There is no doubt that Alberta is the land of plenty.

There are plenty of jobs, plenty of natural resources, plenty of opportunity and, as the June flood very well demonstrated, plenty of community spirit.

But there is one plenty that is not so celebratory and ties in with an international HuffPost initiative called the Third Metric, an effort to redefine success using measures other than wealth, celebrity or power.

A Statistics Canada report compiling data from 2012 shows that out of all provinces in the country, workers in Alberta have the longest workweek.

While the modern Canadian standard workweek lies somewhere between 35 and 37.5 hours per week, employees in Alberta put in an average of 39 hours of work each week.

By comparison, the Canadian average is 36.6 hours per week. That's a national figure that, according to Stats Can, had been in steady decline from a high of nearly 39 hours in 1979, to a low of 36 hours in 2009.

Click through the gallery to compare work weeks across Canada.

Story continues below slideshow

Loading Slideshow...
  • 10. Quebec

    At 35.4 hours, Quebec is the province with the shortest workweek in Canada.

  • 9. British Columbia

    At 35.8 hours, B.C. has the second shortest workweek in Canada.

  • 8. Ontario

    Ontario has the third shortest work week in Canada, at 36.5 hours.

  • 7. Nova Scotia

    Nova Scotians tie the national average, clocking in 36.6-hour workweeks.

  • National Average

    The average workweek in Canada is 36.6 hours.

  • 6. Manitoba

    Manitoba has the fifth shortest workweeks in Canada, at 36.8 hours.

  • 5. Prince Edward Island

    At 37.4, P.E.I. has the fifth longest workweeks in the country.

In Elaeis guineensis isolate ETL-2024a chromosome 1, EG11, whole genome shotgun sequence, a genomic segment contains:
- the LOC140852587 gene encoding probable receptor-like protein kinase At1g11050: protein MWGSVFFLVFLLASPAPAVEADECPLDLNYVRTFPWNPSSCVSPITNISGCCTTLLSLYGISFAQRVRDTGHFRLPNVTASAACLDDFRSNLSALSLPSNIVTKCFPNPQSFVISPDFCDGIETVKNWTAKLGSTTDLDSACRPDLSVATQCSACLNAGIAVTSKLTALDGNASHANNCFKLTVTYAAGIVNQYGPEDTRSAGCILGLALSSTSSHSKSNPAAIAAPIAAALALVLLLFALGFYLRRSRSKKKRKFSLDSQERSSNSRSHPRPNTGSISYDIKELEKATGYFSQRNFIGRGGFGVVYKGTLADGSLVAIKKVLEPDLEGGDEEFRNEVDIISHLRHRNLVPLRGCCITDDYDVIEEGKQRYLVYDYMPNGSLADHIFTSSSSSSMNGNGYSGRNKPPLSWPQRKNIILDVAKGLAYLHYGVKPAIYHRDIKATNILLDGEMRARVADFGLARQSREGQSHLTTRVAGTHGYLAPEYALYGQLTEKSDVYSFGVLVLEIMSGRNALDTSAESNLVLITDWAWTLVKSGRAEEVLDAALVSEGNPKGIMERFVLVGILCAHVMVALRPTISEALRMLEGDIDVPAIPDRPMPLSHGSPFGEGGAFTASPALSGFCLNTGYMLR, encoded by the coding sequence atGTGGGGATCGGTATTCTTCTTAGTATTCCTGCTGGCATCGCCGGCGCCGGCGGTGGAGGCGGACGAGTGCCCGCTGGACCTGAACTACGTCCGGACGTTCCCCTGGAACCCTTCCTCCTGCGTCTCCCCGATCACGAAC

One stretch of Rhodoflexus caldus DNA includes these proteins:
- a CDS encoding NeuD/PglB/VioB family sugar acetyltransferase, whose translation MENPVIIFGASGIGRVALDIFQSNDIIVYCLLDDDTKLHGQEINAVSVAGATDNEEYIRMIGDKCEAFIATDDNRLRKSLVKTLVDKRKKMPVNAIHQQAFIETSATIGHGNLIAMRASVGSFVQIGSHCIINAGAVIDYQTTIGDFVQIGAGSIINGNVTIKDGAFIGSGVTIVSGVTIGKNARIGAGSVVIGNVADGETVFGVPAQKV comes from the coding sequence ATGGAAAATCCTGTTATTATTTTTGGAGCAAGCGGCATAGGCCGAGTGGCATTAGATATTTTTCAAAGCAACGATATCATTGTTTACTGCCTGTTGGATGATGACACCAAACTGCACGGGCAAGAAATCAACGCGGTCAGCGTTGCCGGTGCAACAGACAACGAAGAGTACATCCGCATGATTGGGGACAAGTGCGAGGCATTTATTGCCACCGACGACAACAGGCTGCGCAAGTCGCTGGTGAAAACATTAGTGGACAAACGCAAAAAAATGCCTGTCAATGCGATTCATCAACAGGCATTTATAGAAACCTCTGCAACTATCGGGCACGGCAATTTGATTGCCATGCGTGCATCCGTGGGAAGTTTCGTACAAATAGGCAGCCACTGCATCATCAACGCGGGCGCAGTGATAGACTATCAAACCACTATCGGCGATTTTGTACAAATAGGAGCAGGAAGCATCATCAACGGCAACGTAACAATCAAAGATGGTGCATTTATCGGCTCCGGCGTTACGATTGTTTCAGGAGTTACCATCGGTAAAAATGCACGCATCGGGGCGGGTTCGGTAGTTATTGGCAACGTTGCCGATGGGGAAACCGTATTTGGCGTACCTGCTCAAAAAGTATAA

• 4. New Brunswick

    The fourth longest workweek in Canada - at 37.5 hours - can be found in New Brunswick.

  • 3. Saskatchewan

    Saskatchewan has the third longest workweek in Canada, at 38.8 hours.

  • 2. Newfoundland

    At 38.9 hours per week, Newfoundland logs in with the second longest workweek in Canada.

  • 1. Alberta

    The unenviable honour of having Canada's longest workweek goes to Alberta, where the average workweek is 39 hours.

The dangers of long workweeks were made clear earlier this week when the family of a broadcasting intern from Fort Saskatchewan came forward to raise awareness of employment standards for interns in the province.

Andy Ferguson died after allegedly working 18 hours over a 24-hour period. His family believes that Ferguson, weighed down by exhaustion from long hours at work, fell asleep behind the wheel on his way home and crashed head-on into another vehicle.

But according to the American Journal of Epidemiology, the stress, cumulative wear on the body and immune system, and bad diet that are often the foundations of long workweeks will also kill the afflicted - only at a much slower rate.

According to Forbes, a report that combined results from studies conducted over the last five decades show that an employee trying to put forward a strong effort, in the way of long workdays or weeks, can significantly raise his or her chances of suffering a heart attack.

The latest findings discovered by scientists at the Finnish Institute of Occupational Health support results from a 2011 British survey that revealed that doing more than 11 hours of work a day raised heart disease risks by 67 percent.

Lead researcher Dr. Marianna Virtanen and her team gathered data from 12 different studies going back to 1958, when researchers first suggested that working long hours could be linked to poor heart health. In total, the studies involved more than 22,000 participants, from Britain, the USA, Japan, Sweden, Finland, Denmark and the Netherlands.

“There are several potential mechanisms that may underlie the association between long working hours and heart disease,” study authors wrote. ”One is prolonged exposure to psychological stress.”

Researchers said that other factors could be increased levels of the stress hormone cortisol, poor eating habits and lack of physical activity due to limited leisure time.
-Forbes